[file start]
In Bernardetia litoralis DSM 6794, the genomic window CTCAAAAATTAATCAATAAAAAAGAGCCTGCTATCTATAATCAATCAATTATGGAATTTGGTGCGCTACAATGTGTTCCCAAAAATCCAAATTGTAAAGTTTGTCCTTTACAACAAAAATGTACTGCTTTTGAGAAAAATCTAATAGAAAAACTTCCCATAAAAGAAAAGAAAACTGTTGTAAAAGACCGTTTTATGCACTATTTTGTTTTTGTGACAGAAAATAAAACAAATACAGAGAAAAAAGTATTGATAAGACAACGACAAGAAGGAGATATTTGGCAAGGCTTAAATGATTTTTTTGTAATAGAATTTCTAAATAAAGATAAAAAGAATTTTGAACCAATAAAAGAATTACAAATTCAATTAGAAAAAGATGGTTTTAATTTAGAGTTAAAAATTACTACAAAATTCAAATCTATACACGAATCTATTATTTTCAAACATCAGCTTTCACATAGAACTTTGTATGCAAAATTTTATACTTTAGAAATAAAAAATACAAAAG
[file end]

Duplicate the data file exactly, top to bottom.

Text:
In Bernardetia litoralis DSM 6794, the genomic window CTCAAAAATTAATCAATAAAAAAGAGCCTGCTATCTATAATCAATCAATTATGGAATTTGGTGCGCTACAATGTGTTCCCAAAAATCCAAATTGTAAAGTTTGTCCTTTACAACAAAAATGTACTGCTTTTGAGAAAAATCTAATAGAAAAACTTCCCATAAAAGAAAAGAAAACTGTTGTAAAAGACCGTTTTATGCACTATTTTGTTTTTGTGACAGAAAATAAAACAAATACAGAGAAAAAAGTATTGATAAGACAACGACAAGAAGGAGATATTTGGCAAGGCTTAAATGATTTTTTTGTAATAGAATTTCTAAATAAAGATAAAAAGAATTTTGAACCAATAAAAGAATTACAAATTCAATTAGAAAAAGATGGTTTTAATTTAGAGTTAAAAATTACTACAAAATTCAAATCTATACACGAATCTATTATTTTCAAACATCAGCTTTCACATAGAACTTTGTATGCAAAATTTTATACTTTAGAAATAAAAAATACAAAAG